Wind farm operators make every effort to maximize uptime, but a variety of factors contribute to turbines being offline. One challenging area can be the turbine’s battery-based emergency pitch control backup system.
Site managers often spend additional budget dollars and perform unscheduled maintenance to address the many performance issues associated with battery-based systems, including degraded performance in cold and hot weather conditions, battery voltage faults, and additional weekly or monthly turbine climbs to replace failed battery systems.
How can site managers eliminate costly and time-consuming maintenance of the pitch system’s backup power system? Fortunately, alternative robust energy storage technologies are available to help overcome the common pain points with battery-based systems.
Ultracapacitor energy storage is a well-established technology used as backup power for emergency pitch systems in turbines worldwide, both onshore and offshore. Ultracapacitors, also called supercapacitors or electric double layer capacitors (EDLCs), are high-power energy storage devices that store charge electrostatically with minimal chemical reactions which commonly occur in lead-acid batteries. As a result, ultracapacitor technology provides site managers with a significantly more reliable emergency pitch control energy storage solution that requires minimal maintenance and contributes to greater turbine uptime.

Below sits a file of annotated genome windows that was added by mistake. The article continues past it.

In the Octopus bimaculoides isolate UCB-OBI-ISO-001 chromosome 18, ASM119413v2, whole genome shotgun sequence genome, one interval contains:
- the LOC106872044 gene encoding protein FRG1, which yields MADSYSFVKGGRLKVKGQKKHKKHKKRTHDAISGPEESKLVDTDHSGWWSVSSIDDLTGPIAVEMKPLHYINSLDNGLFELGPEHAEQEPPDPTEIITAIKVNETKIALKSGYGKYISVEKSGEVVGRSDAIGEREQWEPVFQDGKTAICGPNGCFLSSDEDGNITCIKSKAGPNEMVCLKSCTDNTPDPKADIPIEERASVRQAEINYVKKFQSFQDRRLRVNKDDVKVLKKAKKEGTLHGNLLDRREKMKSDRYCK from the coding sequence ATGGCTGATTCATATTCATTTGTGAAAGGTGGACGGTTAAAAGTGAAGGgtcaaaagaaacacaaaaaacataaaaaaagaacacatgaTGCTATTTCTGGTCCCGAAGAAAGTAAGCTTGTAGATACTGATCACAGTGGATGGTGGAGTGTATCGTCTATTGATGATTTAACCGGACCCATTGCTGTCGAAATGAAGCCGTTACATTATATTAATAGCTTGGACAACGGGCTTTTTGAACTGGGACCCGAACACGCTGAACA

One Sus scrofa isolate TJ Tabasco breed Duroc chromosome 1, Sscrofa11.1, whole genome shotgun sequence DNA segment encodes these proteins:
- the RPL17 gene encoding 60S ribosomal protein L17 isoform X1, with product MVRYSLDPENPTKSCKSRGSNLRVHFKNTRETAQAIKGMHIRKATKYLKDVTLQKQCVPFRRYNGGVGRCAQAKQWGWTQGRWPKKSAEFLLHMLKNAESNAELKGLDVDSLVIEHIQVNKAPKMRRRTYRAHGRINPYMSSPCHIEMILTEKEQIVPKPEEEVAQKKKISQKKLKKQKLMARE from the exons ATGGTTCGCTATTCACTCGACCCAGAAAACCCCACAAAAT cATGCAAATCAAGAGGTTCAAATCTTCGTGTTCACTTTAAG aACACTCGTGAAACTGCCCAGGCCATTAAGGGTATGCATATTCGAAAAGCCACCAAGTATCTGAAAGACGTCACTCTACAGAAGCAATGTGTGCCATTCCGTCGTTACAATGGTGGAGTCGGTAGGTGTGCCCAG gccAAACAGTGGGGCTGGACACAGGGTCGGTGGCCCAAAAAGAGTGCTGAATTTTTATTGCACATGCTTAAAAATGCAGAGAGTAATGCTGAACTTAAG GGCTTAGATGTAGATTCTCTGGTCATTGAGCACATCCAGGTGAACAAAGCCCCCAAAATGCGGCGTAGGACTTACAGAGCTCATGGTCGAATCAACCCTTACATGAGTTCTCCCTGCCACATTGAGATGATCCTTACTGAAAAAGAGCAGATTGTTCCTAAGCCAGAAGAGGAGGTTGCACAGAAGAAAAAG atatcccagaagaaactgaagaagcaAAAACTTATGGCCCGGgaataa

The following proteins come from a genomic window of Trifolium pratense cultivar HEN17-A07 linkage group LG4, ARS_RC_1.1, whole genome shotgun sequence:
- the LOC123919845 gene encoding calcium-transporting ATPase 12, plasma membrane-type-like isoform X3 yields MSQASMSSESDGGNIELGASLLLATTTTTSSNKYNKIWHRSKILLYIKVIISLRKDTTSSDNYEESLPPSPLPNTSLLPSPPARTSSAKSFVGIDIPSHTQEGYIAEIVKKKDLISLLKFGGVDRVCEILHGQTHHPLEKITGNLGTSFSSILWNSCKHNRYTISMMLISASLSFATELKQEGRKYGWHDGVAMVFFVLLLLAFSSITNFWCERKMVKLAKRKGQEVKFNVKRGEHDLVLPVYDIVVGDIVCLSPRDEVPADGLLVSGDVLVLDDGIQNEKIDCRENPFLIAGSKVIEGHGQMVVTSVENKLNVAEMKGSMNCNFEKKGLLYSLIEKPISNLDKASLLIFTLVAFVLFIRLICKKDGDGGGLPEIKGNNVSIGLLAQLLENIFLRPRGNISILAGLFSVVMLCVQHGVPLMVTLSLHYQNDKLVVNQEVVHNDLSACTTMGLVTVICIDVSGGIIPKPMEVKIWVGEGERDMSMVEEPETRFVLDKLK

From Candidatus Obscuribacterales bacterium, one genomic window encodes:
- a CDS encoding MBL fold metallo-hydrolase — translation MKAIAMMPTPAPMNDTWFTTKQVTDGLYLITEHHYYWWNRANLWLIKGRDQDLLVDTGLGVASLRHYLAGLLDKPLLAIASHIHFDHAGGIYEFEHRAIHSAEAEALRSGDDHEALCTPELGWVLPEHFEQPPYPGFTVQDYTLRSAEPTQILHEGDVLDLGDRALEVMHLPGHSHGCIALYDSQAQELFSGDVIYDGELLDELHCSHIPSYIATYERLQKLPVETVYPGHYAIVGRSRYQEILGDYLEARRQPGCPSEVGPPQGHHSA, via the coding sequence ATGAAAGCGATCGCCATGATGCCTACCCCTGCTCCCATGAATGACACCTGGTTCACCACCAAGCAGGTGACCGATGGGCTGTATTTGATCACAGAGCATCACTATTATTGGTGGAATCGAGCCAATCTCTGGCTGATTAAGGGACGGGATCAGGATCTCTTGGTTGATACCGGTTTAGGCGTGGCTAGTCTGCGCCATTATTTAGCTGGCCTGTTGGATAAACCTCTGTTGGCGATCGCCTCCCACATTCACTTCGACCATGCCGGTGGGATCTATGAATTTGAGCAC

This white paper will examine the technical and business advantages of ultracapacitor-based energy storage for emergency wind pitch control systems.
The energy storage for emergency pitch control provides the energy necessary to pitch the wind turbine’s blades to a safe position during an emergency situation, such as loss of utility power or critical pitch system faults. The emergency pitch function is integral for preventing severe damage to or total loss of the wind turbine in the event of a dangerous condition. In GE 1.5 MW turbines, the emergency pitch systems are tested at least once per month to ensure the systems are prepared to react in the event of such emergencies.
Wind farms dealing with battery-based backup systems face three primary challenges: (1) battery faults; (2) premature battery system failures; (3) inventory, storage and waste management.